An Eagan man has been arrested on a warrant charging him with malicious punishment of a child after authorities say he violently shook his infant daughter and repeatedly twisted her legs, causing fractures to her ribs and bleeding in her brain.
Derek Dell Schindler, 31, faces two felony charges: malicious punishment of a child resulting in substantial bodily harm and malicious punishment of a child, each of which carries a maximum penalty of five years in prison and a $10,000 fine.
Schindler, who was arrested Monday in Burnsville, remains in the Dakota County Jail on a $100,000 bond. An omnibus hearing in his case is scheduled for Sept. 19 in Dakota County District Court in Hastings.
According to the criminal complaint, Schindler and the child’s mother took the 11-week-old baby to her regular pediatrician in St. Paul on June 14.
The baby’s mother told the doctor that she was worried about her daughter’s right leg, which had been swollen for two weeks. The doctor x-rayed the leg and discovered a femur fracture.
The pediatrician advised the parents to take the baby to the Children’s Hospital emergency room immediately. However, a friend of Schindler’s told police that Schindler told the child’s mother in the parking lot that they should wait until the next day to take the baby to an emergency room in Burnsville, shouting at her when she cried and pleaded with him to take the baby to the hospital right away.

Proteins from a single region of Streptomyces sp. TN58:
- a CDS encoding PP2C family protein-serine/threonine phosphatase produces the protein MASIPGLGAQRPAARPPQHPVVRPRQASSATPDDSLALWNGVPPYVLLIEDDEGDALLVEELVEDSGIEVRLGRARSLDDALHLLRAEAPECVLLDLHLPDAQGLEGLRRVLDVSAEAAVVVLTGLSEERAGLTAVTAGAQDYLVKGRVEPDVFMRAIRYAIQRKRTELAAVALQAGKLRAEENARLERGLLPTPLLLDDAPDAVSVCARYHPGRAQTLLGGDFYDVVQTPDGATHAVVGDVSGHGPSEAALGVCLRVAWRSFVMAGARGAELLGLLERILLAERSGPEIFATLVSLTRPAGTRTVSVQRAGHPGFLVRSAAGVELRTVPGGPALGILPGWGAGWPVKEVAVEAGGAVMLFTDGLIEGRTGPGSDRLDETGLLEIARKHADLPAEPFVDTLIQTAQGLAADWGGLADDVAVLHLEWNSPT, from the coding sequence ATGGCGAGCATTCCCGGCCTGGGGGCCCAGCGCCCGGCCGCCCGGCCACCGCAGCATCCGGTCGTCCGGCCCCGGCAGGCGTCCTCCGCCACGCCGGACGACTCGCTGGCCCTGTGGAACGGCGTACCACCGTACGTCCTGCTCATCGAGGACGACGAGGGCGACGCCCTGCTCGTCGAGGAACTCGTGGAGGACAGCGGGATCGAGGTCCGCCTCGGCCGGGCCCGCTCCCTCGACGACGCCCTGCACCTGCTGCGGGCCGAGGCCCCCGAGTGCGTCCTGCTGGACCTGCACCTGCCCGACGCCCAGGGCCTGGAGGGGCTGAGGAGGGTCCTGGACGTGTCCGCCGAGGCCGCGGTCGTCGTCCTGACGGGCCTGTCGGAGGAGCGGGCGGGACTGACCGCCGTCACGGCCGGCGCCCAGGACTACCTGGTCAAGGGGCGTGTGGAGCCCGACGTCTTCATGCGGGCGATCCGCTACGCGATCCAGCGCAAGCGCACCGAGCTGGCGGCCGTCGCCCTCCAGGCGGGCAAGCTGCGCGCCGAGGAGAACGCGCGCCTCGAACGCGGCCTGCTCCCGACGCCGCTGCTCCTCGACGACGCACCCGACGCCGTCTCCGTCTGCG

The family returned to their Eagan apartment, where the baby’s mother continued trying to convince Schindler to take the baby to the emergency room, the witness said. The woman finally called Schindler’s father and asked him to come and help her get the child to the hospital.
Schindler’s father collected the baby and her mother and took them to the hospital, with Schindler following in a separate car.
Doctors at Children’s Hospital performed full-body x-rays, along with MRI and CAT scans. The tests revealed not only the original femur fracture, but a tibia fracture on the baby’s right leg, and as many as nine healing rib fractures, according to the complaint.
CT and MRI scans revealed that the baby also had blood in her brain, the complaint says.
Doctors said the injuries were consistent with grabbing, twisting or jerking the legs, and violent squeezing or shaking.
A nurse practitioner met separately with each parent. The baby’s mother said she works outside the home as a house cleaner, and Schindler, who was unemployed, took care of the child. Schindler told the nurse practitioner that about two weeks earlier, he leaned forward over the baby to keep the cat from jumping on her, and heard a “pop” sound.
Schindler later told police that he had not harmed the baby. He said that when the pediatrician told them to take the baby to the emergency room because of the fracture in her leg, he thought they could treat it at home “because she was moving her leg fine,” according to the complaint.
The baby’s mother told a detective and a social worker that she had noticed a mark on the baby’s back in May, and that she had called a nurses’ line with questions about bruises on her back. Later in May, the mother said, she noticed a mark on the baby’s lower forearm. She said that whenever she expressed concern about the child, Schindler told her that the baby was fine and didn’t need medical attention.
The baby was discharged from the hospital on June 21 and placed in foster care.